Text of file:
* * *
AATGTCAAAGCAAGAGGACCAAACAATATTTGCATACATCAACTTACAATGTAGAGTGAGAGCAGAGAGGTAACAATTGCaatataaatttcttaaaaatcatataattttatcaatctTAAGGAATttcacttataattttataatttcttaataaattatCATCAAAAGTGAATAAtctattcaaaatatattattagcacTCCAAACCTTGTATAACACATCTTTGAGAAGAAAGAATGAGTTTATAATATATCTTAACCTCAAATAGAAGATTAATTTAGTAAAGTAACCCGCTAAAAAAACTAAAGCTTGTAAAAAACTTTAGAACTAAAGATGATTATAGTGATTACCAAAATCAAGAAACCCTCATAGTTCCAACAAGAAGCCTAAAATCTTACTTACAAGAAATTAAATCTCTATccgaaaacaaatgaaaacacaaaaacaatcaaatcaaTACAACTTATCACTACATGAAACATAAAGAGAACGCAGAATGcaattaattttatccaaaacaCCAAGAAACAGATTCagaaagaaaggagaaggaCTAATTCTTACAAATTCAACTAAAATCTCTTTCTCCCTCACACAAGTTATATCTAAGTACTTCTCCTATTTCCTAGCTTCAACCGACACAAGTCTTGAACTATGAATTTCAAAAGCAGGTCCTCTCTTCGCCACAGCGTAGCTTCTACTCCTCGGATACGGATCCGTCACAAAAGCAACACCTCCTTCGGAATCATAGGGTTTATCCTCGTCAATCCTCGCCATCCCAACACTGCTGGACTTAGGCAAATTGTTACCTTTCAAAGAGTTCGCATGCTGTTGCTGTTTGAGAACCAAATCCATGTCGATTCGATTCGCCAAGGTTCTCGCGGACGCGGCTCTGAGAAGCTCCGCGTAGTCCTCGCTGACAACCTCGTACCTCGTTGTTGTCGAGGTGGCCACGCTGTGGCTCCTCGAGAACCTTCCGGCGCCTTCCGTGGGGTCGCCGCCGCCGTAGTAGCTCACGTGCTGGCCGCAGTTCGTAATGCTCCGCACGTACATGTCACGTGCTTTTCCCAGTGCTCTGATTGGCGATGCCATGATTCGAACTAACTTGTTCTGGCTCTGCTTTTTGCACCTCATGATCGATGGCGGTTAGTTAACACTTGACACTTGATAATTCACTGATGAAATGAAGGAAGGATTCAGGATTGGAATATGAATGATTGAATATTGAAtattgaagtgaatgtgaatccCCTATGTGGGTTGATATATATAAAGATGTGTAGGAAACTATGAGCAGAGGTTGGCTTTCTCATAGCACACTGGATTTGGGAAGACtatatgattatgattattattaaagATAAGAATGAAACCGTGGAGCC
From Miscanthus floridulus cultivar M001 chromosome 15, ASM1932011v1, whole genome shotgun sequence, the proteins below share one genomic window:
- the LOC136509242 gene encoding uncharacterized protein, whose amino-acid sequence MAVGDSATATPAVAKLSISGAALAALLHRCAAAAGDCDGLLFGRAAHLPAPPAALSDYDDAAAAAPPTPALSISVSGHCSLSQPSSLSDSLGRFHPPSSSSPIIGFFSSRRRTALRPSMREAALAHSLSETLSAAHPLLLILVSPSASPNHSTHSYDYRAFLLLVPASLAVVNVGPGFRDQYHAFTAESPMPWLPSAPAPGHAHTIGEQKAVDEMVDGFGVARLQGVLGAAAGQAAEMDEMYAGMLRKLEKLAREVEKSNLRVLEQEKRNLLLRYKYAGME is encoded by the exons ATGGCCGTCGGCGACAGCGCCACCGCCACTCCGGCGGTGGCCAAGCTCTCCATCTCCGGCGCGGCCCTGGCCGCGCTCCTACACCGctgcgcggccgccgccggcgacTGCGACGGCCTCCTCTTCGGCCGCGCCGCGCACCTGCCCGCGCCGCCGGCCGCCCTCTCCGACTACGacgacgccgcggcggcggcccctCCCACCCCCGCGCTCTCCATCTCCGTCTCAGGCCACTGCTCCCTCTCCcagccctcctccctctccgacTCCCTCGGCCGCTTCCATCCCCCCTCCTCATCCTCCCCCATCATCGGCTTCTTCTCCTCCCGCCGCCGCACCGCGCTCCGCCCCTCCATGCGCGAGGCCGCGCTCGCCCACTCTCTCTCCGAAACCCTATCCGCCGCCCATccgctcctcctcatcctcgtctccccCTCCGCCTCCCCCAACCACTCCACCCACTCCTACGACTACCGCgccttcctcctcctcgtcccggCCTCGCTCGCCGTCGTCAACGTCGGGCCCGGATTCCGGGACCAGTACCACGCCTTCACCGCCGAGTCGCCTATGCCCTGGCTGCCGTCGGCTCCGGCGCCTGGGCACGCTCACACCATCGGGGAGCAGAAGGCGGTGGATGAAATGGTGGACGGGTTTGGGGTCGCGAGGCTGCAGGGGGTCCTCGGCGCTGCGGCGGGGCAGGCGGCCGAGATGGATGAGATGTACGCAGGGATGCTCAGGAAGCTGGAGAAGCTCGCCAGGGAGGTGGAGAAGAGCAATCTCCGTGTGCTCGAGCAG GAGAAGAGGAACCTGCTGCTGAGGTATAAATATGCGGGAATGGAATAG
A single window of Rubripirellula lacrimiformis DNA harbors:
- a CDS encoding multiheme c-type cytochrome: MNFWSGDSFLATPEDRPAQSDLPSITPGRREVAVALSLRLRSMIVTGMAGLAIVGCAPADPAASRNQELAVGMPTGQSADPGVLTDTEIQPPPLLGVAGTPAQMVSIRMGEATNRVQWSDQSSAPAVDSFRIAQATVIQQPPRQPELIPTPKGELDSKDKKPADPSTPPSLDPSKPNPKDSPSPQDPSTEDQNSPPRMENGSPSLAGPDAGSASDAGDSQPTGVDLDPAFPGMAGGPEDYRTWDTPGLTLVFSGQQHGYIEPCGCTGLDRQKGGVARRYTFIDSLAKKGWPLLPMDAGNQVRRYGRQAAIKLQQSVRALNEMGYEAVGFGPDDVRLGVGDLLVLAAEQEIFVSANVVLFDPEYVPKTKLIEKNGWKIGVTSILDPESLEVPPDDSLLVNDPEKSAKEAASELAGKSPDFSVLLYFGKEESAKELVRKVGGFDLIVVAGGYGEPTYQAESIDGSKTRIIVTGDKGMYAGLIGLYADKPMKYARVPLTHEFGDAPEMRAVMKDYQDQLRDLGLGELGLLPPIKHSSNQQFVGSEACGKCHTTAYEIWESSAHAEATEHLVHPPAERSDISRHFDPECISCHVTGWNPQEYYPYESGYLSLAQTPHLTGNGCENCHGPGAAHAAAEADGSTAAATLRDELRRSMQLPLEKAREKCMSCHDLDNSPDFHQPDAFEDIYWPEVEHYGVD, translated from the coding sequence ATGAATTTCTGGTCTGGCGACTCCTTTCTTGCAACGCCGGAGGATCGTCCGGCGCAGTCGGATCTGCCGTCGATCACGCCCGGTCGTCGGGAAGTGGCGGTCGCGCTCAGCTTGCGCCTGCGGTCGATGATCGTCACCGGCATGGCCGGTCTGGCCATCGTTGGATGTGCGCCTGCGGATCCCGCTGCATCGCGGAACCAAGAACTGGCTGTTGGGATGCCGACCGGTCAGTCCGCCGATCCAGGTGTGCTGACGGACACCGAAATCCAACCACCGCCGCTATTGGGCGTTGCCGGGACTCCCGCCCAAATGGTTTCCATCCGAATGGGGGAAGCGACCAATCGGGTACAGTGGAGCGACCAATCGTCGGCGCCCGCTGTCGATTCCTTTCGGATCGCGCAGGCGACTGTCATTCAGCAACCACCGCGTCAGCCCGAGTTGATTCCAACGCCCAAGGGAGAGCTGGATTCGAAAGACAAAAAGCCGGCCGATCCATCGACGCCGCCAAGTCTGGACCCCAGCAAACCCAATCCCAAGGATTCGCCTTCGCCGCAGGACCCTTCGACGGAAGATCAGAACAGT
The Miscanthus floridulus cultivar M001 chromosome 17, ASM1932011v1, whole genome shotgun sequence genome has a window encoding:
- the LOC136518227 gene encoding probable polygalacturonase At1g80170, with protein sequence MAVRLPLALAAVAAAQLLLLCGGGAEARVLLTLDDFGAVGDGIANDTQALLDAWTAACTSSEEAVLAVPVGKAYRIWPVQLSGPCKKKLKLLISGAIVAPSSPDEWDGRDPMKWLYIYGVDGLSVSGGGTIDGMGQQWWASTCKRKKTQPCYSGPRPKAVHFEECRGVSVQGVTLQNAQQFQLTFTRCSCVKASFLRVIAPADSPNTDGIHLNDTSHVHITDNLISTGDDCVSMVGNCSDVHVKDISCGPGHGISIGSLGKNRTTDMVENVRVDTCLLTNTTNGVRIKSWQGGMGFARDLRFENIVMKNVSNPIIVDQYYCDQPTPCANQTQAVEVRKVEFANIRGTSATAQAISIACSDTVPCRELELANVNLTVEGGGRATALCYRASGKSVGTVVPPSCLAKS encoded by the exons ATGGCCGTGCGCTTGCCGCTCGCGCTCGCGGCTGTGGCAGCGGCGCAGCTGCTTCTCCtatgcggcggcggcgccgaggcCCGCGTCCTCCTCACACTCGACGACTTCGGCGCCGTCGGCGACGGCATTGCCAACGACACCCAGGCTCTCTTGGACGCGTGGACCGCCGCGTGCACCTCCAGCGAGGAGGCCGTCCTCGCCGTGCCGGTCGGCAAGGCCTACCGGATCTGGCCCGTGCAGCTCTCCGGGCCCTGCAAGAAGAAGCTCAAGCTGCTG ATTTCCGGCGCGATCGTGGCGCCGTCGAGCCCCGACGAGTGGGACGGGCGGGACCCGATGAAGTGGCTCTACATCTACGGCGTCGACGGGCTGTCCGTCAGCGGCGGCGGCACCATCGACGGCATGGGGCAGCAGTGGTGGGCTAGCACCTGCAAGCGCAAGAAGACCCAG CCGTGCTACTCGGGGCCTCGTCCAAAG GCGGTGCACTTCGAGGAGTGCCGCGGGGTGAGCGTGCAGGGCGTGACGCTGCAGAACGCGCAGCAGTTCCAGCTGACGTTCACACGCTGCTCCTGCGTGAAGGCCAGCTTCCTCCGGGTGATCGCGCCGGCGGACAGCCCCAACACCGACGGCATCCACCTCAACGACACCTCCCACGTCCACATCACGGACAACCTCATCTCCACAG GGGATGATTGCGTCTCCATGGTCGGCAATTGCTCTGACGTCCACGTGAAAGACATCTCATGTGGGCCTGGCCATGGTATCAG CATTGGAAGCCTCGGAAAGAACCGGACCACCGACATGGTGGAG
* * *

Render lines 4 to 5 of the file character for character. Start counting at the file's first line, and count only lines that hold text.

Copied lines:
A single window of Rubripirellula lacrimiformis DNA harbors:
- a CDS encoding multiheme c-type cytochrome: MNFWSGDSFLATPEDRPAQSDLPSITPGRREVAVALSLRLRSMIVTGMAGLAIVGCAPADPAASRNQELAVGMPTGQSADPGVLTDTEIQPPPLLGVAGTPAQMVSIRMGEATNRVQWSDQSSAPAVDSFRIAQATVIQQPPRQPELIPTPKGELDSKDKKPADPSTPPSLDPSKPNPKDSPSPQDPSTEDQNSPPRMENGSPSLAGPDAGSASDAGDSQPTGVDLDPAFPGMAGGPEDYRTWDTPGLTLVFSGQQHGYIEPCGCTGLDRQKGGVARRYTFIDSLAKKGWPLLPMDAGNQVRRYGRQAAIKLQQSVRALNEMGYEAVGFGPDDVRLGVGDLLVLAAEQEIFVSANVVLFDPEYVPKTKLIEKNGWKIGVTSILDPESLEVPPDDSLLVNDPEKSAKEAASELAGKSPDFSVLLYFGKEESAKELVRKVGGFDLIVVAGGYGEPTYQAESIDGSKTRIIVTGDKGMYAGLIGLYADKPMKYARVPLTHEFGDAPEMRAVMKDYQDQLRDLGLGELGLLPPIKHSSNQQFVGSEACGKCHTTAYEIWESSAHAEATEHLVHPPAERSDISRHFDPECISCHVTGWNPQEYYPYESGYLSLAQTPHLTGNGCENCHGPGAAHAAAEADGSTAAATLRDELRRSMQLPLEKAREKCMSCHDLDNSPDFHQPDAFEDIYWPEVEHYGVD, translated from the coding sequence ATGAATTTCTGGTCTGGCGACTCCTTTCTTGCAACGCCGGAGGATCGTCCGGCGCAGTCGGATCTGCCGTCGATCACGCCCGGTCGTCGGGAAGTGGCGGTCGCGCTCAGCTTGCGCCTGCGGTCGATGATCGTCACCGGCATGGCCGGTCTGGCCATCGTTGGATGTGCGCCTGCGGATCCCGCTGCATCGCGGAACCAAGAACTGGCTGTTGGGATGCCGACCGGTCAGTCCGCCGATCCAGGTGTGCTGACGGACACCGAAATCCAACCACCGCCGCTATTGGGCGTTGCCGGGACTCCCGCCCAAATGGTTTCCATCCGAATGGGGGAAGCGACCAATCGGGTACAGTGGAGCGACCAATCGTCGGCGCCCGCTGTCGATTCCTTTCGGATCGCGCAGGCGACTGTCATTCAGCAACCACCGCGTCAGCCCGAGTTGATTCCAACGCCCAAGGGAGAGCTGGATTCGAAAGACAAAAAGCCGGCCGATCCATCGACGCCGCCAAGTCTGGACCCCAGCAAACCCAATCCCAAGGATTCGCCTTCGCCGCAGGACCCTTCGACGGAAGATCAGAACAGT